It was a blast.
First, we drove to Calgary (Ken Borrell and me, Dan Kelleher). The drive is about 20 hours from Waverly, Minnesota and it took us two full days. Someone might say wanting to drive across the "boring" plains is crazy....but to a pair of keen geoscientists, the glacial landscape is full of subtle rolls that tell a riveting post-glacial story.
We sampled a pilot boring the day before the course to better understand the regional setting. It was my first sonic boring in Canada (June 16, 2009). The long days enabled us to spend sufficient time with the core and place it on tables in order to read the story the sediments were telling us.
The capacity course began on campus at the University of Calgary. The first day is dedicated to teaching depositional environments, secondary weathering and then moves into the "do's and don'ts" of building the geologic framework, unraveling glacial sedimentary complexities and then applying what we see to designing ground water monitoring systems, selecting geotechnical soil samples that are diagnostic to site stratigraphy and project objectives and having confidence in your site conceptual model.
The attendees arrived at the field site on Day Two by motor coach. Soil core was continuously sampled by sonic methods and then placed from end to end on a table. Placement of the soil core is remarkable when inspecting it in this manner. The sedimentary story is so much easier to read and the geologic history is apparent, even to those without a science background.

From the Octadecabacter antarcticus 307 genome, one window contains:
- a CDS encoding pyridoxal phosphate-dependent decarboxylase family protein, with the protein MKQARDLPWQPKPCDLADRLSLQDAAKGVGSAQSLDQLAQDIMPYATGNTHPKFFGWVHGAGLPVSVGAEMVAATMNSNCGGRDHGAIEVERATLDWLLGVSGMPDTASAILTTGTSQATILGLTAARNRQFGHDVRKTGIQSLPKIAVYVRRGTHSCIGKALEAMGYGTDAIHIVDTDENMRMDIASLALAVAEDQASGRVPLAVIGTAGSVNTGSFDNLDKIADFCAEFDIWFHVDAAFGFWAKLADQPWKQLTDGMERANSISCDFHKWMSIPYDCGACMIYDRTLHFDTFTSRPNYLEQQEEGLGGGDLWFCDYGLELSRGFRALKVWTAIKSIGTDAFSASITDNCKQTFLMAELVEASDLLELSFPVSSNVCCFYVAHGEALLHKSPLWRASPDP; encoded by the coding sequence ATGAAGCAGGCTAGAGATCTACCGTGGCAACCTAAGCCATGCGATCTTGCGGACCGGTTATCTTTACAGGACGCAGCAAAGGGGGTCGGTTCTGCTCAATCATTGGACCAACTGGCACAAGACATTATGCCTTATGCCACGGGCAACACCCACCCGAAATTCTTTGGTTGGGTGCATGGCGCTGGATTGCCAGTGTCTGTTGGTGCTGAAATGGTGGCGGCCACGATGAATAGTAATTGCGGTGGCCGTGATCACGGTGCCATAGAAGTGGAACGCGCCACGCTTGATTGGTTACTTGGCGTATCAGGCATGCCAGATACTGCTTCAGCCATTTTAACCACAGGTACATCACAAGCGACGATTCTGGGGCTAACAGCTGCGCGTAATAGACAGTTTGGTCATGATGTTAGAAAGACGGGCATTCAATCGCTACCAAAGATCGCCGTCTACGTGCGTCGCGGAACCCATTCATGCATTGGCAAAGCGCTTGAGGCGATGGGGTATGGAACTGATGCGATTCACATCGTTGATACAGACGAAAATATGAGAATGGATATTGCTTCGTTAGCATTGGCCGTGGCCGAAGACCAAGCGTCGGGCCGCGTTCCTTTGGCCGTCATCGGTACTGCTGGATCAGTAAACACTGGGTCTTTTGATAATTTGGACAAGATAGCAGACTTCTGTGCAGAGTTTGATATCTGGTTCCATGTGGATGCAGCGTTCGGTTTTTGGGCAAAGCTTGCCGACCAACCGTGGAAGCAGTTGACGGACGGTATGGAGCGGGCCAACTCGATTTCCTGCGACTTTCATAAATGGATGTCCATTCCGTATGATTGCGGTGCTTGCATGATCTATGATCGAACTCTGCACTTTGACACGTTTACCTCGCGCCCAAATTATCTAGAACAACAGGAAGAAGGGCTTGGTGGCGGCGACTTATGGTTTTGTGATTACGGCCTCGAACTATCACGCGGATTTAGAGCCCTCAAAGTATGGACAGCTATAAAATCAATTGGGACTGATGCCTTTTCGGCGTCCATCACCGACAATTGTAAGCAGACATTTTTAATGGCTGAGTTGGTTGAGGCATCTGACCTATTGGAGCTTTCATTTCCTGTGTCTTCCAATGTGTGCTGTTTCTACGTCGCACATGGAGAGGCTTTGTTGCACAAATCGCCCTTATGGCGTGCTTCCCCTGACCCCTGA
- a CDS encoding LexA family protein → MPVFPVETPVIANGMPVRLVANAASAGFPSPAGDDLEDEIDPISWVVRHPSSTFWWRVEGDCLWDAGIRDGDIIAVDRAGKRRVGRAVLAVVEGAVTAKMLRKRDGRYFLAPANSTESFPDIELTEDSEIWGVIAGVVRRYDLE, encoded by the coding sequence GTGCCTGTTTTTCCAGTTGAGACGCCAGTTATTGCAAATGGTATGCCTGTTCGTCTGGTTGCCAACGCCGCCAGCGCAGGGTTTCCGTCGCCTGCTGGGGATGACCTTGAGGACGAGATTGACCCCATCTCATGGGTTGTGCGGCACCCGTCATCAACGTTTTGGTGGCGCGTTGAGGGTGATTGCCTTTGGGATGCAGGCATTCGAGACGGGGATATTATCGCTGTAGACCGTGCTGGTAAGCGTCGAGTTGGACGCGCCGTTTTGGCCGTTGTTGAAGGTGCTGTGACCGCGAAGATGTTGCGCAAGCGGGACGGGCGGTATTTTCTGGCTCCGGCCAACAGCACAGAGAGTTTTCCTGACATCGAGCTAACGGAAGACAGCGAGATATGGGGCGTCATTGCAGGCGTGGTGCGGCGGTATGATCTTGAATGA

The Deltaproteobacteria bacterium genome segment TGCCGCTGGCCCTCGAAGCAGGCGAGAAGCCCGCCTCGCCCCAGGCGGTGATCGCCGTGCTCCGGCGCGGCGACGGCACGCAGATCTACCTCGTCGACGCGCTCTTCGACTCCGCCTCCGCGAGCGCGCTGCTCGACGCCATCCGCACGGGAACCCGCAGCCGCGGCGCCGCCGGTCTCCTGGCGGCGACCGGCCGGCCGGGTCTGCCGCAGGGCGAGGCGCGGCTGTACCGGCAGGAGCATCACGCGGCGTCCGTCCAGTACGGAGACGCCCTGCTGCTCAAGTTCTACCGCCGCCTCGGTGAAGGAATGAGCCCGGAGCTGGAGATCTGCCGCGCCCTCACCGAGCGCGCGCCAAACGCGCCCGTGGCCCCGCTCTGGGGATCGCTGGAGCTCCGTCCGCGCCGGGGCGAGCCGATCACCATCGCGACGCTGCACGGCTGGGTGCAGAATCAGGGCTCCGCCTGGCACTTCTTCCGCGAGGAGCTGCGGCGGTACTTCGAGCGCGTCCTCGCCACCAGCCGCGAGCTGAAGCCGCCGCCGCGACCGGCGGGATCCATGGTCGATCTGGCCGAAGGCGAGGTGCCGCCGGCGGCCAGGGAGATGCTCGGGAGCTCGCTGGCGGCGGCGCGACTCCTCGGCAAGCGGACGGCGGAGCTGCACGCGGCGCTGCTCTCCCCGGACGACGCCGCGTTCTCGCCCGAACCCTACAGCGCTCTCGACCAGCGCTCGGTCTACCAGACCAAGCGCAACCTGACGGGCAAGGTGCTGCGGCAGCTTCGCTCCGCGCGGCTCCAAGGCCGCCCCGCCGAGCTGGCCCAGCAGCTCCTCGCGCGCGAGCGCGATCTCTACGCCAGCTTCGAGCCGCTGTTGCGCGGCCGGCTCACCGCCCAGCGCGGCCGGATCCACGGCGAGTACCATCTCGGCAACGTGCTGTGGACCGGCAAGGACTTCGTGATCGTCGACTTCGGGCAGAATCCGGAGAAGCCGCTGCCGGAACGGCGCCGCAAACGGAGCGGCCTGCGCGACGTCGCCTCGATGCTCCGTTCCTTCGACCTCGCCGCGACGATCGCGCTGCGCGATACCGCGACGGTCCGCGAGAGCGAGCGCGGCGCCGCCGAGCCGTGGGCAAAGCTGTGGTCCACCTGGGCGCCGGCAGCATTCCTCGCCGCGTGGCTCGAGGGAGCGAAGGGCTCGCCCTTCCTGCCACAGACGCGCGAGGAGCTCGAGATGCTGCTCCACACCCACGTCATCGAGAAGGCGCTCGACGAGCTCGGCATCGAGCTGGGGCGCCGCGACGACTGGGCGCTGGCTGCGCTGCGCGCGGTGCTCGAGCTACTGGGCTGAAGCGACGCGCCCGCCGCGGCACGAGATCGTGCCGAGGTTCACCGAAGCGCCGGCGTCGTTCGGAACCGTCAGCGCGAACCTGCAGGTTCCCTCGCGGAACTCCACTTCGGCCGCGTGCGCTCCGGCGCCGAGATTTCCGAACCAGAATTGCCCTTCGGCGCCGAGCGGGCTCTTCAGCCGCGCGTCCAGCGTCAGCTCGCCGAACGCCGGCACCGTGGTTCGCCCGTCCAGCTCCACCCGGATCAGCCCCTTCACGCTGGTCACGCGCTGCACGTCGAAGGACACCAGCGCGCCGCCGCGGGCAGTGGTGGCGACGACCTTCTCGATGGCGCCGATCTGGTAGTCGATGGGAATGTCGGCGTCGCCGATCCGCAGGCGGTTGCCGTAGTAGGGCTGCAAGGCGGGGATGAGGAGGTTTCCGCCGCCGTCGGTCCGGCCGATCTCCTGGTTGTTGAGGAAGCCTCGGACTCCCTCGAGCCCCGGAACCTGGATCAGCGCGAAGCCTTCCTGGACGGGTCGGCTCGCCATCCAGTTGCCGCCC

We were glad we had a circus-sized canopy tent at 3pm when a drenching storm cloud passed overhead for 10 minutes. Everyone stayed dry and we never lost a minute of teaching.
Although sonic drilling was reportedly developed in Canada and gained popularity in the US through North Star Drilling (Tom Oothoudt) which is now Boart Longyear, sonic is reportedly just gaining momentum in Canada for environmental applications. The drilling company that drilled the boring in Calgary was Crater Lake Drilling from Red Deer, Alberta. The crew did a world-class job of careful sampling and 100-percent core recovery which makes teaching sedimentary sequences much easier, thank you to Gary Whitesell and his crew.
Following the course, Ken and I headed to the Columbia Ice Field located between Banff and Jasper, Alberta. The ice of the apline Athcabasca Glacier is remarkably clean compared to those reportedly dirty continental ice sheets that covered the Upper Midwest. It was an enjoyable trip that was worth every mile. -Dan.